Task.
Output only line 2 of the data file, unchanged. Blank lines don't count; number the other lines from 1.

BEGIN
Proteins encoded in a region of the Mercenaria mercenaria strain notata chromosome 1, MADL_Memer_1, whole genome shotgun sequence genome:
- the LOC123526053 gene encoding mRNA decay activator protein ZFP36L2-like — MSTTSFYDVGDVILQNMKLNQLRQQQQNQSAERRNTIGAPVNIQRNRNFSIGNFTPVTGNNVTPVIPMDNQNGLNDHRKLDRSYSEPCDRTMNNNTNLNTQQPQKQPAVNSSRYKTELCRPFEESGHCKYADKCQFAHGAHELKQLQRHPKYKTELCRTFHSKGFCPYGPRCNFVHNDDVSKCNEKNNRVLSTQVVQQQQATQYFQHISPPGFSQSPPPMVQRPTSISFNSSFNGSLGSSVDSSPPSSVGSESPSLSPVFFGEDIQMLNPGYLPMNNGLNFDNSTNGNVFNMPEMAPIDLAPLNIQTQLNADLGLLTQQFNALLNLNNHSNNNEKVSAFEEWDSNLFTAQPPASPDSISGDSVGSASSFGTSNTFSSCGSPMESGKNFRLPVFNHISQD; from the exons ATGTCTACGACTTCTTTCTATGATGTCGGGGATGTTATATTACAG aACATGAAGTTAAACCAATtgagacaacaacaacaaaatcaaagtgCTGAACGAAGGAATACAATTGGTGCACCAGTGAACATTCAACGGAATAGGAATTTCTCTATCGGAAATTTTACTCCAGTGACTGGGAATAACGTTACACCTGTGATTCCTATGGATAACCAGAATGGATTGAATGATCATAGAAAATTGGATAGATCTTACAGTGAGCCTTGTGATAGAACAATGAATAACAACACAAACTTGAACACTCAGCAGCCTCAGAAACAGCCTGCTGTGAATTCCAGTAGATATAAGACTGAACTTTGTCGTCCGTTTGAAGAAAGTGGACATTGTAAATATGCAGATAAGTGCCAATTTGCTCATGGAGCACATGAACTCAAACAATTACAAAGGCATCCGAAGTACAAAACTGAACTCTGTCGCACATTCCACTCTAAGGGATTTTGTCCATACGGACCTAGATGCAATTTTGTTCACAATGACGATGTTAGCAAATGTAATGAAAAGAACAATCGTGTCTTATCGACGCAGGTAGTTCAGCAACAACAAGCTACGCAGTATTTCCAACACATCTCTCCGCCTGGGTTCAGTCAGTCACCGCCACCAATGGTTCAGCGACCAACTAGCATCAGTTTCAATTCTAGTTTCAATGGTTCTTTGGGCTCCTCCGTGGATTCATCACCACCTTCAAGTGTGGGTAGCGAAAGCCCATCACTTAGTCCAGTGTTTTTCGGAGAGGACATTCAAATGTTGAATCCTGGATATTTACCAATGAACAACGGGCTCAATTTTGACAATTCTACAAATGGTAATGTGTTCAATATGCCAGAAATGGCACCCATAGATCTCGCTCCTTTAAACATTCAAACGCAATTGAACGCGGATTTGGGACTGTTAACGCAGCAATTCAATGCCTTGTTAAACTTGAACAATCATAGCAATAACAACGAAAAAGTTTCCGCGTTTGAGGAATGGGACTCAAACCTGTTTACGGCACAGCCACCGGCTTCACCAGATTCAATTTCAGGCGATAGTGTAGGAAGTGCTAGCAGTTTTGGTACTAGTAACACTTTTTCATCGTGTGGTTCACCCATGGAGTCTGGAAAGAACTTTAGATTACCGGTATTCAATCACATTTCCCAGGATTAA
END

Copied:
- the LOC123526053 gene encoding mRNA decay activator protein ZFP36L2-like — MSTTSFYDVGDVILQNMKLNQLRQQQQNQSAERRNTIGAPVNIQRNRNFSIGNFTPVTGNNVTPVIPMDNQNGLNDHRKLDRSYSEPCDRTMNNNTNLNTQQPQKQPAVNSSRYKTELCRPFEESGHCKYADKCQFAHGAHELKQLQRHPKYKTELCRTFHSKGFCPYGPRCNFVHNDDVSKCNEKNNRVLSTQVVQQQQATQYFQHISPPGFSQSPPPMVQRPTSISFNSSFNGSLGSSVDSSPPSSVGSESPSLSPVFFGEDIQMLNPGYLPMNNGLNFDNSTNGNVFNMPEMAPIDLAPLNIQTQLNADLGLLTQQFNALLNLNNHSNNNEKVSAFEEWDSNLFTAQPPASPDSISGDSVGSASSFGTSNTFSSCGSPMESGKNFRLPVFNHISQD; from the exons ATGTCTACGACTTCTTTCTATGATGTCGGGGATGTTATATTACAG aACATGAAGTTAAACCAATtgagacaacaacaacaaaatcaaagtgCTGAACGAAGGAATACAATTGGTGCACCAGTGAACATTCAACGGAATAGGAATTTCTCTATCGGAAATTTTACTCCAGTGACTGGGAATAACGTTACACCTGTGATTCCTATGGATAACCAGAATGGATTGAATGATCATAGAAAATTGGATAGATCTTACAGTGAGCCTTGTGATAGAACAATGAATAACAACACAAACTTGAACACTCAGCAGCCTCAGAAACAGCCTGCTGTGAATTCCAGTAGATATAAGACTGAACTTTGTCGTCCGTTTGAAGAAAGTGGACATTGTAAATATGCAGATAAGTGCCAATTTGCTCATGGAGCACATGAACTCAAACAATTACAAAGGCATCCGAAGTACAAAACTGAACTCTGTCGCACATTCCACTCTAAGGGATTTTGTCCATACGGACCTAGATGCAATTTTGTTCACAATGACGATGTTAGCAAATGTAATGAAAAGAACAATCGTGTCTTATCGACGCAGGTAGTTCAGCAACAACAAGCTACGCAGTATTTCCAACACATCTCTCCGCCTGGGTTCAGTCAGTCACCGCCACCAATGGTTCAGCGACCAACTAGCATCAGTTTCAATTCTAGTTTCAATGGTTCTTTGGGCTCCTCCGTGGATTCATCACCACCTTCAAGTGTGGGTAGCGAAAGCCCATCACTTAGTCCAGTGTTTTTCGGAGAGGACATTCAAATGTTGAATCCTGGATATTTACCAATGAACAACGGGCTCAATTTTGACAATTCTACAAATGGTAATGTGTTCAATATGCCAGAAATGGCACCCATAGATCTCGCTCCTTTAAACATTCAAACGCAATTGAACGCGGATTTGGGACTGTTAACGCAGCAATTCAATGCCTTGTTAAACTTGAACAATCATAGCAATAACAACGAAAAAGTTTCCGCGTTTGAGGAATGGGACTCAAACCTGTTTACGGCACAGCCACCGGCTTCACCAGATTCAATTTCAGGCGATAGTGTAGGAAGTGCTAGCAGTTTTGGTACTAGTAACACTTTTTCATCGTGTGGTTCACCCATGGAGTCTGGAAAGAACTTTAGATTACCGGTATTCAATCACATTTCCCAGGATTAA